You have to admire Google. Things that get other companies riled up don't seem to upset the Search Goliath. For instance, take the recent issues with Apple's App Store and the iPhone in general.
Google provides the maps engine for the iPhone for free. They don't even get any recognition in the Maps.app that they are actual Google Maps and not Yahoo Maps (which I feel could be changed at any time - Apple's advantage).
Recently, Apple cited this Maps.app as the reason they couldn't allow the Google Latitude application into the App Store. According to Google, the Latitude application got rejected because it would "confuse people who wanted to use the Maps. app. What a load of horse....
But Google wasn't nasty about it. Their only comment was:
That wasn't the last application that Google put forward to get shot down by Cupertino. This week it was revealed that Google submitted a native Google Voice application to be used on the iPhone. Not only did it get rejected, but two other third party developers got their Google Voice applications pulled. Google could have easily cried foul. Their response?
We worked closely with Apple to bring Latitude to the iPhone in a way Apple thought would be best for iPhone users. After we developed a Latitude application for the iPhone, Apple requested we release Latitude as a web application in order to avoid confusion with Maps on the iPhone, which uses Google to serve maps tiles.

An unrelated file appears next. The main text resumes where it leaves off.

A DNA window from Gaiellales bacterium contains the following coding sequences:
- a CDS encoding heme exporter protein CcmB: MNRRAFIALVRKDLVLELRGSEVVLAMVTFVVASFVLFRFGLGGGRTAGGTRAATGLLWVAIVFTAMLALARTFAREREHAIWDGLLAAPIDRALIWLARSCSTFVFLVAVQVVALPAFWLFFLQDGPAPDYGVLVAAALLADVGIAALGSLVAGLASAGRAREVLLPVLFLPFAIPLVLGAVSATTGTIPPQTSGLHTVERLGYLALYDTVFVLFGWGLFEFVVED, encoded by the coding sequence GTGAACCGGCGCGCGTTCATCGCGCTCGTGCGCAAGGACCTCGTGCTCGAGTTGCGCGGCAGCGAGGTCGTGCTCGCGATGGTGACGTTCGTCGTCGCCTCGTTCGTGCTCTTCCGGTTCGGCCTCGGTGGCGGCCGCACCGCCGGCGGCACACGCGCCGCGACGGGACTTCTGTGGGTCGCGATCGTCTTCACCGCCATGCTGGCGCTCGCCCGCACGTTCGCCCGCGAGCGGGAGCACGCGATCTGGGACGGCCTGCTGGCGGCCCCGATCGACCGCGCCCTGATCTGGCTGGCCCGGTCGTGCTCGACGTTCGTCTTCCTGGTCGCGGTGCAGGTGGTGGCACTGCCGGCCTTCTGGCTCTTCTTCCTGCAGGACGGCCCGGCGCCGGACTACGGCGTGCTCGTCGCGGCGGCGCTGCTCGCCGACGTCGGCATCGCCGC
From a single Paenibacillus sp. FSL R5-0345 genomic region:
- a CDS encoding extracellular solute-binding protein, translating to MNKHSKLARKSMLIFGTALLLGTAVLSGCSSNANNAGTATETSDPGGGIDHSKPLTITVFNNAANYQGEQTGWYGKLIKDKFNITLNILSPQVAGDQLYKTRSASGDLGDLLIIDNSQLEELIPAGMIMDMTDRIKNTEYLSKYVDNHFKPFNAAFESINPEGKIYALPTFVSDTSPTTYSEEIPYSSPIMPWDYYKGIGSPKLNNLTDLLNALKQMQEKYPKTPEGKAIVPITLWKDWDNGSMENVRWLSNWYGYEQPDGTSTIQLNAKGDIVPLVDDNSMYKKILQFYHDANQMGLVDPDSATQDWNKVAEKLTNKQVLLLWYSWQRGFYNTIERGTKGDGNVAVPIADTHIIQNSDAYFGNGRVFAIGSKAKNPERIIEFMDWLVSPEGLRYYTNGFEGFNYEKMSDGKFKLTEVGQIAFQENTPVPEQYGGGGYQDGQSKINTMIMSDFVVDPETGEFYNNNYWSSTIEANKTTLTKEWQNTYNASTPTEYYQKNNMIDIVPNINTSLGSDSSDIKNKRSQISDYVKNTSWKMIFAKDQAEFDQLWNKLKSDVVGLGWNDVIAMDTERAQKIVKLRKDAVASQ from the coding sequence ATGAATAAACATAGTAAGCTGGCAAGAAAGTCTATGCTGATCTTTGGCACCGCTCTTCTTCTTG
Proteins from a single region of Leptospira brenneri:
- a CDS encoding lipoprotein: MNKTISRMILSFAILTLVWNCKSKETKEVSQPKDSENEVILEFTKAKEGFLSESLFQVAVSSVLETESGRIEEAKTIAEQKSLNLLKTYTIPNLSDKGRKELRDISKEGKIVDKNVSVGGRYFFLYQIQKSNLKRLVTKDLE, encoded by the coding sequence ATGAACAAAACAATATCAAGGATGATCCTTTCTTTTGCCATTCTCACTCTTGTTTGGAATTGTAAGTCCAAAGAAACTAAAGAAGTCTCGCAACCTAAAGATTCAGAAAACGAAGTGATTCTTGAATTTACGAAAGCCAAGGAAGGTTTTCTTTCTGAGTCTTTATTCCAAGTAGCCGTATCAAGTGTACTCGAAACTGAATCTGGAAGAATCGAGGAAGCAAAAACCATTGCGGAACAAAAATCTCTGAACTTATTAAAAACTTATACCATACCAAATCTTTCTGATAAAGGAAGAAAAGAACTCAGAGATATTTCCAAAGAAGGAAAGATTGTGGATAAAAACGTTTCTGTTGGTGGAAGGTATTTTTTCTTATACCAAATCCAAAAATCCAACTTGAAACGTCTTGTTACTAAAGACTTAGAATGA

"Apple did not approve the Google Voice application we submitted six weeks ago to the Apple App Store. We will continue to work to bring our services to iPhone users, for example by taking advantage of advances in mobile browsers."
Now there is an FCC investigation into the matter.
Google's "turn the other cheek" attitude toward Apple extends beyond just iPhone Applications. When given the opportunity to copy the iPhone's multi-touch display like Palm and Blackberry are trying to do, Google opted not to ruffle any feathers.
Apple, which of course makes the signature multi-touch mobile device, the iPhone, apparently asked Google not to implement it, and Google agreed, an Android team member tells us.
That isn't playing for keeps, Google. One has to question whether or not Apple and Google sharing Board members Eric Schmidt and Arthur Levinson has anything to do with it. It seems an outright advantage to Apple if Google bows to their every whim. Perhaps those two don't want to ruffle any more feathers at the DOJ either.
Or perhaps Google is playing hardball behind the scenes and just doesn't show the public face.
Whatever the case, Google doesn't seem to be too bothered by its treatment by Apple.